Demand for Cape Town and South Africa Cruises Growing ‘Too Fast’

Cape Town is struggling to keep up with the demand for the destination coming from cruise lines and passengers, said Kendra Stoffberg, chief of staff at Wesgro, a promotion agency for Cape Town and the Western Cape.

“In the cruise season that was cancelled (because of the pandemic), there were nearly 90 ships that were booked to come into the Port of Cape Town. The previous year it had been around 60. The numbers are nearly doubling on an annual basis. We can’t develop the cruise terminal quickly enough,” Stoffberg told Cruise Industry News.

“I think it’s led by a general kind of swing that we’ve seen in tourism around the world. People are no longer just interested in ‘tick box exercise touring,’ they are really looking for more niche experiences, more offbeat locations,” she explained further.

The Cape Town Cruise Terminal was built a few years ago and recently refurbished to be able to accommodate more cruise ships at a time. At press time, the terminal had 32 ships booked to arrive from Nov. 30 through the end of May 2022.

Cruise lines scheduled to come in this season include Norwegian Cruise Line, Ponant, MSC Cruises, Azamara, Silversea Cruises, Regent, Crystal Cruises and Hapag-Lloyd. The season will be opened with the 408-passenger Europa on Nov. 30, the first ship to bring passengers to the terminal – a launch delay caused by the pandemic.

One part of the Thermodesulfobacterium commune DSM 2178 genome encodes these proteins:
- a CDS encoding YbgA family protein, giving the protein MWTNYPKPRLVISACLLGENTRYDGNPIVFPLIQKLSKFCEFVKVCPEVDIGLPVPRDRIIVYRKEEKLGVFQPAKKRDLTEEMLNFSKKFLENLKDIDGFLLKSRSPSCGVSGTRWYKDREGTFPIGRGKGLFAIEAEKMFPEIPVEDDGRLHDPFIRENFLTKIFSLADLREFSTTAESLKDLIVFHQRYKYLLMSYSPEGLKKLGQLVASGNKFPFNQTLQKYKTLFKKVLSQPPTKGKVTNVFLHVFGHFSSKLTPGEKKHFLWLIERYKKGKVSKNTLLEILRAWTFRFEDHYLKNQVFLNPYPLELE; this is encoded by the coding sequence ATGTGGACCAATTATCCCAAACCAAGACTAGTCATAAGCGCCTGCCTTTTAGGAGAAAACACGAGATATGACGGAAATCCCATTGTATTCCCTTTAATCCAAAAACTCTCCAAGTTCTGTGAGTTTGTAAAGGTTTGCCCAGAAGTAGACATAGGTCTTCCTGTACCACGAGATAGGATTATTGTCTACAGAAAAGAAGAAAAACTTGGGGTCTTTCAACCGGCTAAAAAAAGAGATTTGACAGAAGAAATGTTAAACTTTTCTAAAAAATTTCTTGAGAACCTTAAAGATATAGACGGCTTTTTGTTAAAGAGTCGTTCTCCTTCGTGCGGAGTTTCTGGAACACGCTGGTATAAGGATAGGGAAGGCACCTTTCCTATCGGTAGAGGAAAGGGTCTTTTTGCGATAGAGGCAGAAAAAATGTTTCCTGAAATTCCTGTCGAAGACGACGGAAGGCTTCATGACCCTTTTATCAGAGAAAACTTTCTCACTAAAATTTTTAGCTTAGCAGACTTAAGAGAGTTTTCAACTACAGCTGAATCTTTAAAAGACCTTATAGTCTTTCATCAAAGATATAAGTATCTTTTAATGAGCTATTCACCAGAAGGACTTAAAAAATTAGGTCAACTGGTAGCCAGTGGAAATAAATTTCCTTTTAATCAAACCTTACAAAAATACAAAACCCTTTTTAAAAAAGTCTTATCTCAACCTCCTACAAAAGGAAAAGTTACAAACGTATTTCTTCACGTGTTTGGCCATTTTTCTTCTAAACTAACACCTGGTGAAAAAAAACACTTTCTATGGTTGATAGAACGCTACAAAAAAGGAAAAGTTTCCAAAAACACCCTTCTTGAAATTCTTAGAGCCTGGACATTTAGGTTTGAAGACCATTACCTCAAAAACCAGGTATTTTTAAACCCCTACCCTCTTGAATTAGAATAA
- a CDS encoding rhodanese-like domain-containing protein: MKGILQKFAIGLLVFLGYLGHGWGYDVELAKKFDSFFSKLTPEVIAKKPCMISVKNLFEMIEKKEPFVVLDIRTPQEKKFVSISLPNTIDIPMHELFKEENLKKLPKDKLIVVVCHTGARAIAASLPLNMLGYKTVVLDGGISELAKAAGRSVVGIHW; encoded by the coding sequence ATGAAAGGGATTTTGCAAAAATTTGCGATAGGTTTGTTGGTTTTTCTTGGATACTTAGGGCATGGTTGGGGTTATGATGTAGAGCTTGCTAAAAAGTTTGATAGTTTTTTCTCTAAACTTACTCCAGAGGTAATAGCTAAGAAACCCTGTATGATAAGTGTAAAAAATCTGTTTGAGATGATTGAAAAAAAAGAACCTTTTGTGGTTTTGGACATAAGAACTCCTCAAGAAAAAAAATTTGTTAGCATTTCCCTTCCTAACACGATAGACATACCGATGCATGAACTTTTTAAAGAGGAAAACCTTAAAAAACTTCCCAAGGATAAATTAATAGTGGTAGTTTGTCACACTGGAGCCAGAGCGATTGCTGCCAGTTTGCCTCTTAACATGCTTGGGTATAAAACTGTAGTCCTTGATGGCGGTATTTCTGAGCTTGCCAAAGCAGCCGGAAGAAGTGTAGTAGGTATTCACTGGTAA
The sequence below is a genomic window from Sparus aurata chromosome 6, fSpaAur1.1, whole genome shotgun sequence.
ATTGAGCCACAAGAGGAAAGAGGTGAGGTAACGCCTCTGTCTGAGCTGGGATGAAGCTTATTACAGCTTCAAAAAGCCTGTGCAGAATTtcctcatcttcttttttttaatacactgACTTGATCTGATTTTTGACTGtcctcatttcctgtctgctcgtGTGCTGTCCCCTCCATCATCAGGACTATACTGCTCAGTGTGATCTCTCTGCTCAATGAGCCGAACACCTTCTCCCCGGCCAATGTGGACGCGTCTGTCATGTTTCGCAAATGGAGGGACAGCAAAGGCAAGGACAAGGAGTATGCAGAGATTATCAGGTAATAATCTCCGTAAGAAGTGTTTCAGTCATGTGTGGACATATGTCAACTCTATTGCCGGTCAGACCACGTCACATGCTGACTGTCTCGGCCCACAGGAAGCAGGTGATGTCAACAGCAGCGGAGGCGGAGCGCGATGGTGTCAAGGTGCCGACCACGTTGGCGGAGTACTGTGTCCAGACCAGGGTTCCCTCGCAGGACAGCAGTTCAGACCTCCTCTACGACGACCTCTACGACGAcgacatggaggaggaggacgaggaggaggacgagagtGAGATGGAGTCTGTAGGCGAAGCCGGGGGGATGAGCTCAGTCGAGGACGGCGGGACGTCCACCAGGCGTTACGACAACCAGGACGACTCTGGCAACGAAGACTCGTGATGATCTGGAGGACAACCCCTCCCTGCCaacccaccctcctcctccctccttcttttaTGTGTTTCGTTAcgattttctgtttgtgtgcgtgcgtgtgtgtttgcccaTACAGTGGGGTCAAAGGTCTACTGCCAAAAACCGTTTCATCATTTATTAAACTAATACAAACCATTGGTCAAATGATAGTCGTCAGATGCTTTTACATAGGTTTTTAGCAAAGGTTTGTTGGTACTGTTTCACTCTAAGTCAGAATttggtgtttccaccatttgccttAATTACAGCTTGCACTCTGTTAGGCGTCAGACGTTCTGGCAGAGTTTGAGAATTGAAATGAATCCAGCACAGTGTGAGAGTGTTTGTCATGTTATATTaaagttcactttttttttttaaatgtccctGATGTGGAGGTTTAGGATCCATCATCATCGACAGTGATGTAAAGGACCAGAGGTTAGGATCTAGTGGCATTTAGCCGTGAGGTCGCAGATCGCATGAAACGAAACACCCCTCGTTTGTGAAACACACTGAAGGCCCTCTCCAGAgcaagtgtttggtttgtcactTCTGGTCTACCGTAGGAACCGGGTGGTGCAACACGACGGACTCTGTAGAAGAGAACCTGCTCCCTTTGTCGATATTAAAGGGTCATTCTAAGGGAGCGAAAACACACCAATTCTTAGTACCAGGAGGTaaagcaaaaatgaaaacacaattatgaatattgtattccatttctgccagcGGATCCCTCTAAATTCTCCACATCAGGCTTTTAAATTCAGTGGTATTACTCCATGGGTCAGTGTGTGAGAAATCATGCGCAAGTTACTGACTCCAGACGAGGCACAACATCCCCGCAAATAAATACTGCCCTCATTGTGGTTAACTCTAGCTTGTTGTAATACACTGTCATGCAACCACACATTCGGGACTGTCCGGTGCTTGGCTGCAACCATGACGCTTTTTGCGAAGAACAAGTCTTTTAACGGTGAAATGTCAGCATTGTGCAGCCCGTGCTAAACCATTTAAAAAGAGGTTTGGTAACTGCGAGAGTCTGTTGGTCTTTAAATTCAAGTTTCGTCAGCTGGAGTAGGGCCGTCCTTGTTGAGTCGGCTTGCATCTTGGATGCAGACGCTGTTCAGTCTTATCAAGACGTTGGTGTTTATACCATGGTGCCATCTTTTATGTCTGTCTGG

Typically, cruises from Cape Town last approximately six to 16 days, but the homeport also sees some world cruises – like the ones operated by Silversea, Cunard and Regent.

Sune’ Cornelius, Wesgro’s cruise business development manager for Western Cape, said that the target market for cruises out of South Africa varies.

“It is a mixture. Cruising is becoming a very important family holiday. It used to be that older people and wealthier people (would cruise), but I think it’s become more affordable, especially after the COVID pandemic,” she said.

According to her, Norwegian and MSC cruises typically target the South African market, while the more expensive luxury cruise lines “definitely target international cruise guests or guests that are looking for expedition cruising and world cruises.”

The country is now looking to position itself as an expedition cruise line destination, according to Stoffberg.

“We’ve got a lot of smaller ports along the coastline, which would be amazing destinations for expedition cruising. We’re looking to expand that footprint of cruise tourism so that we don’t just bring cruise ships to the standard ports of call, but capitalize on the fact that we are at a location for the more adventurous traveler, to open up a lot of those smaller ports along our coastline. That hasn’t been done before,” she said.

The draw for expedition cruise lovers is in having a large and “very different” coastline, as well as two climates, Stoffberg explained.

“We’ve got both the Mediterranean and the tropical offerings in terms of destinations,” she said. “That’s our plan going forward, to position ourselves as a destination for expedition cruising.”

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